|Cycling group urges more caution from riders, drivers
SCBC encouraged by RP bike-pedestrian access plan
With the Tour de France in motion, the Summer Olympics looming and the weather at its best, bikers have become plentiful on the streets around Penngrove, Cotati and Rohnert Park. Whether mountain biking up in Crane Creek or cruising down East Cotati Avenue for some groceries, bicycle safety is crucial, especially in light of recent accidents.
“I think Rohnert Park as a city sees opportunities to increase access to bicycling and takes advantages of those that come up,” says Sandra Lupien, Outreach Director at the Sonoma County Bicycle Coalition (SCBC). “The bicycle-pedestrian plan is great, but implementation is challenging due to funding.”
Apart from organizing events such as the Steve Norwick memorial bike ride on July 8, the coalition works hard to promote biking as a safe and healthy means of transportation and producing “complete streets,” or roads that can be easily utilized by all, not just bikers. Located in Santa Rosa and founded in 2001, they assert that safety in numbers applies largely to cyclists; if drivers notice more of them, awareness will increase reducing incidents.
“We try to educate bicyclists so they can do everything they can to prevent getting themselves into a crash,” says Lupien, clarifying that only 18 percent of bike accidents involve cars. “We fear crashes with cars the most, but numbers show that when bikes and cars crash, 50 percent of the time it’s the fault of the driver and 50 percent of the time it’s the fault of the bicyclist.”
Aside from riding in groups, riders can amplify security by making clear with hand signals to cars where they intend to go when approaching an intersection, by staying on the right side of the road in the bike lanes when possible and remaining visible and predictable.
Owner of Rohnert Park’s Breakaway Bikes and avid mountain biker, Phil Fifer, believes lanes intended for riders could be significantly better if they were clear of the residing potholes and debris. In the six years since he opened his business, he has observed his clientele change considerably, primarily in the last couple of years.
“We’ve moved from a family-oriented bike store to more professional mountain biking,” he says, attributing this to both the economy as well as his personal expertise.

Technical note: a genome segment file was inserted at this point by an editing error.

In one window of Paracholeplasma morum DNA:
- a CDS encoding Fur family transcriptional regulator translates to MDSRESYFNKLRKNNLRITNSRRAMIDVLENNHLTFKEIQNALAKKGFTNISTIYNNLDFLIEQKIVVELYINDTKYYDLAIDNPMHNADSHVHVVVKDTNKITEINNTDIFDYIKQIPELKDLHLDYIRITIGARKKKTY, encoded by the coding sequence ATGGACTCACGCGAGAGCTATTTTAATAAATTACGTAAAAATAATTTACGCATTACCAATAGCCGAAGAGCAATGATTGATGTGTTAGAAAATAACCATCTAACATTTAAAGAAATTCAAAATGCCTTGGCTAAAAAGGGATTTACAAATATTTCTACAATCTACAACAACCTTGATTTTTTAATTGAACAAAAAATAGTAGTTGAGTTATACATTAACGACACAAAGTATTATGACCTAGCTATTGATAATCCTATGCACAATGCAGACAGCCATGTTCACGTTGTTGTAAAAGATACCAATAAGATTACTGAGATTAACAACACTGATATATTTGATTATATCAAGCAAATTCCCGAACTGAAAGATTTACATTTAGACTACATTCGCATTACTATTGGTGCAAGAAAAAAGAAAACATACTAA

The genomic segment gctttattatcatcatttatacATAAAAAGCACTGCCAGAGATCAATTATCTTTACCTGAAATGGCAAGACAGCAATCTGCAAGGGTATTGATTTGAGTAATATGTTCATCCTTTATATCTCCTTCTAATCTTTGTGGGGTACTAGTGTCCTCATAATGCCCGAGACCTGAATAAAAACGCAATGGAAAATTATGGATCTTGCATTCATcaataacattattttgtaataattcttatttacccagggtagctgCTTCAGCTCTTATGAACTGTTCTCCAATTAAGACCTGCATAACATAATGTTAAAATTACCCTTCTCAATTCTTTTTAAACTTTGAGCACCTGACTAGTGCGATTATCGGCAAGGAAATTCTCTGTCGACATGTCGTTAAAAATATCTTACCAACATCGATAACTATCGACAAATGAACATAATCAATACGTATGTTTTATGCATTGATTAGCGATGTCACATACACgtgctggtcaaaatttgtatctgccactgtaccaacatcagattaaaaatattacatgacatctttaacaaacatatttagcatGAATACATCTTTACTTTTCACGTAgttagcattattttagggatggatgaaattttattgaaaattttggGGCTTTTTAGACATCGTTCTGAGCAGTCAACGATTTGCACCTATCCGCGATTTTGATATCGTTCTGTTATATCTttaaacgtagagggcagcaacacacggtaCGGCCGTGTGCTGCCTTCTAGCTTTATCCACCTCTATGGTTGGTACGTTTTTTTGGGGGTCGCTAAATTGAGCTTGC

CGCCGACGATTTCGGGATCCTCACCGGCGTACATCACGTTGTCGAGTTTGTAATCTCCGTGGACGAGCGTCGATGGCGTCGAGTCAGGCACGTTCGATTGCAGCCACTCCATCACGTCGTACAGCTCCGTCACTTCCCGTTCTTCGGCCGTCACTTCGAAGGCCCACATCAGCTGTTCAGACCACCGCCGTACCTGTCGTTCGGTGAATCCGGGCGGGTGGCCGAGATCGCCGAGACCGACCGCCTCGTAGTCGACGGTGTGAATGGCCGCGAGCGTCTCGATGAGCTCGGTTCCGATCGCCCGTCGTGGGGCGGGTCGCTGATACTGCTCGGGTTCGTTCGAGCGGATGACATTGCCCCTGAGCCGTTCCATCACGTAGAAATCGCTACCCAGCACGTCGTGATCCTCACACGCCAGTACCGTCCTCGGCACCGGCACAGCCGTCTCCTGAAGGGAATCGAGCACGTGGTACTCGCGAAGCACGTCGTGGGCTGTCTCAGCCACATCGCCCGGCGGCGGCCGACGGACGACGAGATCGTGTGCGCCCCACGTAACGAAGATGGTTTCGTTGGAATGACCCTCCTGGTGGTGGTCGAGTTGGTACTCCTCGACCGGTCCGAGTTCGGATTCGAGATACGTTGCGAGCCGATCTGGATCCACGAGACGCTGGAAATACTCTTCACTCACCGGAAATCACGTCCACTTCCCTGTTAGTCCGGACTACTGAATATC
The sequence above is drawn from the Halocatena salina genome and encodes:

Healthy and economical, biking is both a recreational sport and functional form of transportation. Because most accidents can be prevented, it is similarly the job of drivers and riders to look out for each other on the bikeways so it can remain a national model of a bike-friendly community.
Bicycles should not be allowed in any natural area. They are inanimate objects and have no rights. There is also no right to mountain bike. That was settled in federal court in 1994: http://mjvande.nfshost.com/mtb10.htm . It's dishonest of mountain bikers to say that they don't have access to trails closed to bikes. They have EXACTLY the same access as everyone else -- ON FOOT! Why isn't that good enough for mountain bikers? They are all capable of walking....
A favorite myth of mountain bikers is that mountain biking is no more harmful to wildlife, people, and the environment than hiking, and that science supports that view. Of course, it's not true. To settle the matter once and for all, I read all of the research they cited, and wrote a review of the research on mountain biking impacts (see http://mjvande.nfshost.com/scb7.htm ). I found that of the seven studies they cited, (1) all were written by mountain bikers, and (2) in every case, the authors misinterpreted their own data, in order to come to the conclusion that they favored. They also studiously avoided mentioning another scientific study (Wisdom et al) which did not favor mountain biking, and came to the opposite conclusions.
Those were all experimental studies. Two other studies (by White et al and by Jeff Marion) used a survey design, which is inherently incapable of answering that question (comparing hiking with mountain biking). I only mention them because mountain bikers often cite them, but scientifically, they are worthless.
Mountain biking accelerates erosion, creates V-shaped ruts, kills small animals and plants on and next to the trail, drives wildlife and other trail users out of the area, and, worst of all, teaches kids that the rough treatment of nature is okay (it's NOT!). What's good about THAT?
For more information: http://mjvande.nfshost.com/mtbfaq.htm .